speedo changes with tyre size?

Submitted: Thursday, May 01, 2014 at 09:49
ThreadID: 107558 Views:2093 Replies:8 FollowUps:7
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Hi all, recently bought a Navara kitted out with 'sandgroper" upgrade ( big off road tyre/wheels, a 2" lift, B. bar + towbar, etc...). As the fancy wheels are expensive even to look at, I have taken off the 7" and put on 6" tyre/rim on steel rim.- speedo now over by about 12 kmh . Nissan say there's nothing they can do ( part of drive train) and its still within Aus standard accuracy!. this seems odd as I dont think the original Navara wheels ( new model D22) wouldn't have been 7".
any thoughts on this ?
MG.
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Reply By: FatGaz - Thursday, May 01, 2014 at 12:23

Thursday, May 01, 2014 at 12:23
Hi Mike,

Any change in the tyre circumference will alter the speedo accuracy.
If you post the details of the Original tyres Vs. the current tyres you will be able to calculate the difference.

Use this link to calculate the speedo difference.
http://www.exploroz.com/Vehicle/Tyres/SizeCalc.aspx

There should be a tyre placard on the door that says what the acceptable tyre sizes for the vehicle are. Different states have different rules as to how much you can go over/under the recommended.

Sounds like you have the wrong sized tyre for your vehicle.
AnswerID: 531572

Follow Up By: John and Regina M - Thursday, May 01, 2014 at 12:42

Thursday, May 01, 2014 at 12:42
FatGaz,
As above. Careful as you may now be illegal. And it is your choice if you stay that way of course.

However, there will be insurance and registration consequences, almost certainly insurance void if you are in an accident.

And the men in blue will be attracted to you as will inspectors.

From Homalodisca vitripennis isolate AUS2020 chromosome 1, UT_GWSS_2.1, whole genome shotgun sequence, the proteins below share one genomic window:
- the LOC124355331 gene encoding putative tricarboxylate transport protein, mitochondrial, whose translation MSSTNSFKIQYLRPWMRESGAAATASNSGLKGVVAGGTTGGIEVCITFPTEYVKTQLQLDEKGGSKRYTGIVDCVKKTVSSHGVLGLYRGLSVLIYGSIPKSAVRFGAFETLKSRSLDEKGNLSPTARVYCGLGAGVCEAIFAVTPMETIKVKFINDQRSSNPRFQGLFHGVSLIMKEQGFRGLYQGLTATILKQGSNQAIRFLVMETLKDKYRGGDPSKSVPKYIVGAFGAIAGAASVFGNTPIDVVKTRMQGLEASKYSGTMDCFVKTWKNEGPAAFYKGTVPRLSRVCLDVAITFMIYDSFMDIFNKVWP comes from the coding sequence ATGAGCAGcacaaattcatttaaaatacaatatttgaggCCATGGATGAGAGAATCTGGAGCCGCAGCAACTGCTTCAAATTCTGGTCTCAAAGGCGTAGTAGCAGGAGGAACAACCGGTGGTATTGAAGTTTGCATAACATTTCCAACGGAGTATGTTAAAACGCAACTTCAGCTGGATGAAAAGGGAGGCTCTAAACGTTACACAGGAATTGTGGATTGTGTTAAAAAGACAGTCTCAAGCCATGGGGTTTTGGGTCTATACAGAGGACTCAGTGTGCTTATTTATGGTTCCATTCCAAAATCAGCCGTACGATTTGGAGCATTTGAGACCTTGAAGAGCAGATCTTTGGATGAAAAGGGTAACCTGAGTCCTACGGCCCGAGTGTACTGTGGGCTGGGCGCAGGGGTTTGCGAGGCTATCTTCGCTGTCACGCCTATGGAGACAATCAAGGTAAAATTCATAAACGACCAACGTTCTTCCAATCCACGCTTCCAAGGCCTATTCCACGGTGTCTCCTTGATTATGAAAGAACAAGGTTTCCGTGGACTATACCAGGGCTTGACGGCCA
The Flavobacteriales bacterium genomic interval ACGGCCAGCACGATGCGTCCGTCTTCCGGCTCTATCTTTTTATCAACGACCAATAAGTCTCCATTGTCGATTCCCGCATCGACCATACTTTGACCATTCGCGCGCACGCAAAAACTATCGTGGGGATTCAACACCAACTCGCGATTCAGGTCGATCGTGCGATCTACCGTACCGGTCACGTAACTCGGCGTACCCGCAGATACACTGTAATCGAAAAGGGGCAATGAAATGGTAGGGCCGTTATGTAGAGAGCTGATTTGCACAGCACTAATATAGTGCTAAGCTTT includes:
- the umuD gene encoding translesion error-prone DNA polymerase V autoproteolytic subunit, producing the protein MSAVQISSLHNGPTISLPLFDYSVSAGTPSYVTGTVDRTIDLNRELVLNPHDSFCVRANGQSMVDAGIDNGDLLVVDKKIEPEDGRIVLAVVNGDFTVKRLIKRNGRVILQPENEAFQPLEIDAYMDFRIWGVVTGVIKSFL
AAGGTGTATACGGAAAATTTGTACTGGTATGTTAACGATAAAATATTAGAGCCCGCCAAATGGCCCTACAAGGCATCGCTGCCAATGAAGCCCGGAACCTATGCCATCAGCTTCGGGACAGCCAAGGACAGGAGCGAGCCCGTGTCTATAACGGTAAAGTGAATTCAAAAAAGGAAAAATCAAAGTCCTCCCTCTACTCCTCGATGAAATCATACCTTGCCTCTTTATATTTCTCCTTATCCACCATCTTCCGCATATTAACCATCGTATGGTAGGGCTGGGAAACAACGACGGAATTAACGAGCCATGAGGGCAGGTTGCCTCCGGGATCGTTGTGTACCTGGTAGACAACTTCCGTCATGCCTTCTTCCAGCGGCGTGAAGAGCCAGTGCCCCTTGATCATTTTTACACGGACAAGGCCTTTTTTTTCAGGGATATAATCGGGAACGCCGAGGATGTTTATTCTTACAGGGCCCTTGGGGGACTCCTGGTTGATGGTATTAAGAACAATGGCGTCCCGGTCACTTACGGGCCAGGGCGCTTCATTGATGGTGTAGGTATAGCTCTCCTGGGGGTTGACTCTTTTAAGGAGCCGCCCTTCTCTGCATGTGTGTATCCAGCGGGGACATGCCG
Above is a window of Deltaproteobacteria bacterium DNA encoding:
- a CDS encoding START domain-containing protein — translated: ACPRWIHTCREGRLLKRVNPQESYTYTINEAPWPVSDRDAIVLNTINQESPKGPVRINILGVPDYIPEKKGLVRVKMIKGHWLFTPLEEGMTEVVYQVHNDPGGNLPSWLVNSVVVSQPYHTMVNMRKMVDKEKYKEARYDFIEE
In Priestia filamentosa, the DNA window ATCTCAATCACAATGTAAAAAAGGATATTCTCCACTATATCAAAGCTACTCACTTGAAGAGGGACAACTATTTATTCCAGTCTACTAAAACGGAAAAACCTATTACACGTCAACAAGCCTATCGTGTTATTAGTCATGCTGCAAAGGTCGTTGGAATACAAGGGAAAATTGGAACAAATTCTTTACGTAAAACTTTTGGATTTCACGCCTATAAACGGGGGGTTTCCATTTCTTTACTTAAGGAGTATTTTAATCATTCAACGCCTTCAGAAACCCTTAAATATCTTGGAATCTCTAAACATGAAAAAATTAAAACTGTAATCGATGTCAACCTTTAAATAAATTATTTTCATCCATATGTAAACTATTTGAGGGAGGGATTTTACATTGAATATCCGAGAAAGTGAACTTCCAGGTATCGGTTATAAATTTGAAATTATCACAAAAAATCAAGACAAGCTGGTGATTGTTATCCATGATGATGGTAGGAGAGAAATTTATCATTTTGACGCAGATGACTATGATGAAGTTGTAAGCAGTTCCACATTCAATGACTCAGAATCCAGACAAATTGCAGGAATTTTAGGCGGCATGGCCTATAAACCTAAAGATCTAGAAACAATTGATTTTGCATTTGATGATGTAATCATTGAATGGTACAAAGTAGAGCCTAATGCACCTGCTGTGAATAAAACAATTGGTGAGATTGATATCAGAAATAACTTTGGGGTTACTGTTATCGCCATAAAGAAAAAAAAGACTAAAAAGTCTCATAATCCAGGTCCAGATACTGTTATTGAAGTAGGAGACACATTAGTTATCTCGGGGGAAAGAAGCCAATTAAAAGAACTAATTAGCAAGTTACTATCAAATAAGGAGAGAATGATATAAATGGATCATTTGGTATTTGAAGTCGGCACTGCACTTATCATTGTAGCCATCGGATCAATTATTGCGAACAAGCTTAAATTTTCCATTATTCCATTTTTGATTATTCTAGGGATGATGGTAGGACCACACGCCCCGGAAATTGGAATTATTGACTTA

And if you have active stability control, I am led to believe ANY mod to tyres, rims, suspension is NOT allowed, however a call to your local RTA may be advantageous.
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FollowupID: 814606

Follow Up By: Member - mike g2 - Thursday, May 01, 2014 at 13:58

Thursday, May 01, 2014 at 13:58
thanks guys, will check for correct size, legality, placard etc..
original upgrade kit must have been legal otherwise Nissan couldn't sell it. removed the 7" off roaders because there worth quite a few $ea
MG.
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Follow Up By: Zippo - Thursday, May 01, 2014 at 19:04

Thursday, May 01, 2014 at 19:04
That calculator is ummmm - misleading at best. I punched in the size of my road tyres (205/60-16) and it gave a circumference of 2049.58mm. Crikey, what precision.

The actual rolling circumference (which is what you need for calculating speedo/odo figures) is NOT a "one-size-fits-all" for a particular tyre size as such calculators would have you believe. In my case (size above) the rolling circumference as quoted to me by Bridgestone:

"Rolling Circumference in 215/60R16 for these two patterns are as follows:
T001 – 1980mm
EL64 – 1988mm."

and Yokohama:

"The rolling circumference is 2022mm".

What I presume the calculator is giving is the physical circumference, not the rolling circumference - useful only if you are making tyre warmers.

As a footnote, the current Australian Standard allows speedo error at manufacture to be -0%/+10%+4kph.
-
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Follow Up By: Member - johnat - Thursday, May 01, 2014 at 19:59